Instantly, with the ending of this singular episode, the musketry reopened with hellish fury on the little isolated fragment of our brigade. The rebels determined that if they would not surrender they must die. A force of rebel cavalry dash toward their rear. The last hope of succor is gone, and they reluctantly conclude to give up, and intimate it to the enemy. Firing stops in their front. The rebels pour out of their works and approach. Many of our boys are destroying their remaining ammunition; scattering the musket=caps, cutting the accouterments, and some even broke their guns. The captors stopped the work as speedily as possible. As the captured men entered the Confederate works, there was a general hand-shaking, but Captain Mills scornfully rejected every rebel hand that was proffered. The enemy complimented the members of the detachment and were disposed to be kind to them, and gave our fellows a good chance to assist the wounded that could walk.

Back of a knoll, a short distance from the rifle pits, the prisoners caught sight of a very fine looking body of troops held in reserve. They were Louisianians and looked splendid as they stood there in their neat-fitting, gray uniforms. A careful estimation by our boys as they passed, placed the number at about twelve hundred.

A heavy guard was detailed to accompany the captives to Vicksburg. On the march they had to move slow on account of the wounded men. For reasons not explained they were taken a long distance round to reach the Vicksburg road, while a much shorter road was accessible and of easier grade. When they reached the top of the hill overlooking the battle-field, they passed a young sentinel that was terribly eager to shoot a prisoner. He strutted and used saucy, insulting language and didn't omit the stereotyped question, Why did you 'uns come down to fight we 'uns?

About midway to the city half of the guard turned back. Here a citizen in a carriage passed with some captured colors on his way to the city. This man and Col. Kershner, who was suffering with his wound, exchanged some masonic signs. Ere long this same person returned and took the Colonel in and drove away.

Our batteries sometimes sent shells over the hill into the back country. One of these shells came pretty close to the prisoners, who did some lively dodging. The guards expressed their surprise that they showed such fear for these shots after passing the perils of the charge. Sergeant W.B. Taneyhill replied that This would be a hell of a time to be killed.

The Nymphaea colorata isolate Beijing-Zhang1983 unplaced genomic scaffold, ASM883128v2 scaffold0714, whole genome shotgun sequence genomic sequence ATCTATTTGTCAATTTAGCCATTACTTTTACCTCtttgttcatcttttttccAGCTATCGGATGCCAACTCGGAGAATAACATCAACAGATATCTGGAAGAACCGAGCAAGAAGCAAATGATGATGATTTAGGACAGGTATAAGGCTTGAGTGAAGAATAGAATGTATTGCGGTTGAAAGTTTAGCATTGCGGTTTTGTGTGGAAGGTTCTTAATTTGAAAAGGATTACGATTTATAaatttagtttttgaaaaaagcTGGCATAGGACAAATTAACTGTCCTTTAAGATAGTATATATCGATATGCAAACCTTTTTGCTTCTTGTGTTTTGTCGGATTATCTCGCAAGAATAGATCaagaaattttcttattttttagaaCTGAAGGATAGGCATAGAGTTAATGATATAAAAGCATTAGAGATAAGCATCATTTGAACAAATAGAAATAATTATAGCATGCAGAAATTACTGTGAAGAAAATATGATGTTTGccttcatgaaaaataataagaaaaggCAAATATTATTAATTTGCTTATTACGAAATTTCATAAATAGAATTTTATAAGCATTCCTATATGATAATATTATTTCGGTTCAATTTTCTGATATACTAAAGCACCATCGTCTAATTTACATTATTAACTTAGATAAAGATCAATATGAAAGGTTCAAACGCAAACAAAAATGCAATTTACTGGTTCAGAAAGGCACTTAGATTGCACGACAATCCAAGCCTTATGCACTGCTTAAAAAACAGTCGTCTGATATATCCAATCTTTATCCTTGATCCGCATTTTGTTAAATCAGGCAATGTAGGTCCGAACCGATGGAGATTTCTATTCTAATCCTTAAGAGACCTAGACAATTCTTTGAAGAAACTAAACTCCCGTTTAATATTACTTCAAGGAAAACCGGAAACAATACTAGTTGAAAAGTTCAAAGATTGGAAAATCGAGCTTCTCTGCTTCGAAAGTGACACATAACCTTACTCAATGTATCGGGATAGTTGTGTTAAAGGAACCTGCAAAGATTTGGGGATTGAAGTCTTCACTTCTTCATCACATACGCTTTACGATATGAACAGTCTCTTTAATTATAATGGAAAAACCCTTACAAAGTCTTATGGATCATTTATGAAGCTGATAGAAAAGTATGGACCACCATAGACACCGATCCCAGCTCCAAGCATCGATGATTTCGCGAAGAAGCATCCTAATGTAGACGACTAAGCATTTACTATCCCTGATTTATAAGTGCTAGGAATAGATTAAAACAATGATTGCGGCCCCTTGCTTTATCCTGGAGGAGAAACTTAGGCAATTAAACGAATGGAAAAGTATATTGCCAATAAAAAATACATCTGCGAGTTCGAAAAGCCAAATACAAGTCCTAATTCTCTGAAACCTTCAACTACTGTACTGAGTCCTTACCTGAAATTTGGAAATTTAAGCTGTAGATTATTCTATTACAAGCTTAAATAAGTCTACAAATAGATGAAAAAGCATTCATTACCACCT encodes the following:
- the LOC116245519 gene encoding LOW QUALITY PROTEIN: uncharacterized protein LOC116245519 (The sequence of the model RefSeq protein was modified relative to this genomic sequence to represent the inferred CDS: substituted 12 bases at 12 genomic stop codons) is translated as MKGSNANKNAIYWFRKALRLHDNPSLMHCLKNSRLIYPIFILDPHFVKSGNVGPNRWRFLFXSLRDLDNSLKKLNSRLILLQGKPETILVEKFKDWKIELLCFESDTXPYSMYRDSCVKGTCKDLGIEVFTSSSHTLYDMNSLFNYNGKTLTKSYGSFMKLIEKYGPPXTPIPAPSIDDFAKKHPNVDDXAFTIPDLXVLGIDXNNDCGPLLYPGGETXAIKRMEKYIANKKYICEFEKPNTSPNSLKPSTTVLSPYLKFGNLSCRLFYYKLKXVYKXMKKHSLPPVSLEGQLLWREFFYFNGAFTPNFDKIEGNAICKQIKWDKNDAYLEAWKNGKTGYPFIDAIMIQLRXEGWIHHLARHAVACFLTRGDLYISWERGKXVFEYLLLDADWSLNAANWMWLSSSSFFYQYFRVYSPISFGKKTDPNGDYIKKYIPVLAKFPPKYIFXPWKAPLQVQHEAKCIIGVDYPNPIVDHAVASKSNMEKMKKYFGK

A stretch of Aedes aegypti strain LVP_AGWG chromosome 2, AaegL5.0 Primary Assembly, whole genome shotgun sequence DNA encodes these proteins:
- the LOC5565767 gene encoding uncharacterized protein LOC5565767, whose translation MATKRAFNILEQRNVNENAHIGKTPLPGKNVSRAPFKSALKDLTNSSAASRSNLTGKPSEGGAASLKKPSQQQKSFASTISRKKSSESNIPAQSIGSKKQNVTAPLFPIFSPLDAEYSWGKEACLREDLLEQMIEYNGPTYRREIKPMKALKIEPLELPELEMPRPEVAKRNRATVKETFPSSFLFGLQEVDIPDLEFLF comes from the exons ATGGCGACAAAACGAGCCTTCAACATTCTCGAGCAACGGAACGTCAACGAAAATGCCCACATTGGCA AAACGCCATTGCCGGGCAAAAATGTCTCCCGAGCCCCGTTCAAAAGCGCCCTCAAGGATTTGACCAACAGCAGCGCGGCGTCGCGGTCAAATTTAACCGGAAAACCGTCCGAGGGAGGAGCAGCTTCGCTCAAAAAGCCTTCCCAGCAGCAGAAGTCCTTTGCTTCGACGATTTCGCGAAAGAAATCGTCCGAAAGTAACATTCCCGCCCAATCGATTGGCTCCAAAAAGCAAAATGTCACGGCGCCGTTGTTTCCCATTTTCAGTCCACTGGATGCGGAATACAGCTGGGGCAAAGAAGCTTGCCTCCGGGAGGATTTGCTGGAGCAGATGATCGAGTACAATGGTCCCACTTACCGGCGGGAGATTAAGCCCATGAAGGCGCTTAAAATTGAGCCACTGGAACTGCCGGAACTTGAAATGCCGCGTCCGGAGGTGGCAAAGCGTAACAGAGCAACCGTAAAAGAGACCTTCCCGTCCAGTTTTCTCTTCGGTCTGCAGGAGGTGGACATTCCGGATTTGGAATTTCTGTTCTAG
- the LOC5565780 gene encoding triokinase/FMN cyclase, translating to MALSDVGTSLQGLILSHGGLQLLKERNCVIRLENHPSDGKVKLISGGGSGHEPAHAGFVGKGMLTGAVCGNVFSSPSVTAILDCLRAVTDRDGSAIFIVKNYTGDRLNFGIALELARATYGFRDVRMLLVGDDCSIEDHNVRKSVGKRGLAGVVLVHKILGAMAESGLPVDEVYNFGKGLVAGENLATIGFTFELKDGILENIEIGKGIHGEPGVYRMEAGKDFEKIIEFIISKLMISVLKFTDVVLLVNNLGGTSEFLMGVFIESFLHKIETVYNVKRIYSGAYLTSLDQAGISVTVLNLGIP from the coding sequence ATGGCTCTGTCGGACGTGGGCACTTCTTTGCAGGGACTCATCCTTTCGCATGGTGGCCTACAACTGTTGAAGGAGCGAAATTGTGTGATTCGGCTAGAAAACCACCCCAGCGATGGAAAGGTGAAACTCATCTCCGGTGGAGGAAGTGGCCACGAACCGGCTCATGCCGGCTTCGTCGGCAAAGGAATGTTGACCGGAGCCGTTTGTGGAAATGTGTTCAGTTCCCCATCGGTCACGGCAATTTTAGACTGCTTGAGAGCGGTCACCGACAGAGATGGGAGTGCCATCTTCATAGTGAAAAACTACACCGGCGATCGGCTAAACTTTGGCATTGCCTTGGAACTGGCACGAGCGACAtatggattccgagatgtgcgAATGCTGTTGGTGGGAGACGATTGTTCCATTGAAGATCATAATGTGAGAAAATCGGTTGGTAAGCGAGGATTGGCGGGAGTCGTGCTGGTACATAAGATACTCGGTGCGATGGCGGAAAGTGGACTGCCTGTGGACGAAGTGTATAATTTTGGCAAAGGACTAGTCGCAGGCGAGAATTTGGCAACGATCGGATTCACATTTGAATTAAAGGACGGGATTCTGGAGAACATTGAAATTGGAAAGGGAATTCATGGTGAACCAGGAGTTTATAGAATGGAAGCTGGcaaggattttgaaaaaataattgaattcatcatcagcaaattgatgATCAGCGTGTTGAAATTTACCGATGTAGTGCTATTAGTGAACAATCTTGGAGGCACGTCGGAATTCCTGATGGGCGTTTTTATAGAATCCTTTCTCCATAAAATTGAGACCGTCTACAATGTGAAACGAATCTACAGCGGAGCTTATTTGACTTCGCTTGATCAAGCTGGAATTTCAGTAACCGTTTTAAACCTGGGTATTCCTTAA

The smallness of the guard tempted the uninjured fellows to talk of making a break for freedom and overpower the guards. Sergeant Pocock was one of the agitators of the scheme. The lack of adherents defeated it.

Near the city fortifications, they passed the 12th Tennessee Infantry, that was waiting at the roadside for orders. One of their Lieutenants went among the prisoners, shook hands, and talked kindly to them, expressing strong and unlooked for Union sentiments.

Down in the heart of Vicksburg the column halted in the presence of an arrogant and bombastic crowd of citizens, many of whom used hateful and threatening language. Some even coming with ropes in their hands to hang the Yankee prisoners. The guards with the manhood of true soldiers, and a high regard for their valiant foemen, resented with curt but well understood language, these cowardly insults, and assured their charges that they need not fear any harm.

Up in the work-house our boys found a solitary relic of the barbaric punishment in vogue when the institution was in active working order. It was a cat-o-nine tails. The handle was about fifteen inches long, lash about the same length, well worn and stained by long use.

One of our gunboat shells of a former bombardment had passed through this building and left an airy perforation. In registering the names of the prisoners, inquiry was made about the ancestry. When an unusual name was given it excited comment. When George Weatherwax pronounced his name, it raised a laugh among the rebels, who perhaps thought it sounded funny.

The scarcity of blankets was severely felt, and many of the cold winter nights were spent in dreariness and suffering. Some of the prisoners were good story tellers, and did much toward creating a cheerful feeling. It will be a long time before all the boys have forgotten Arch. Sweitzer's story of How the Dutch boy spelled Post Office and another fellow's delineation of the Stuttering man in the Powder Mill.

One of Blair's Missouri men, who had been sitting around for several days with very little to say to any one, was finally found dead in the privy.

The rations of Texas beef and cornbread were hashed and mixed together by some of the boys. In this way it seemed more palatable to some. This dish was popularly known as gut-magrouly. The poorest rations were had on New Year's day, but the guards fared equally as bad in this respect as the prisoners.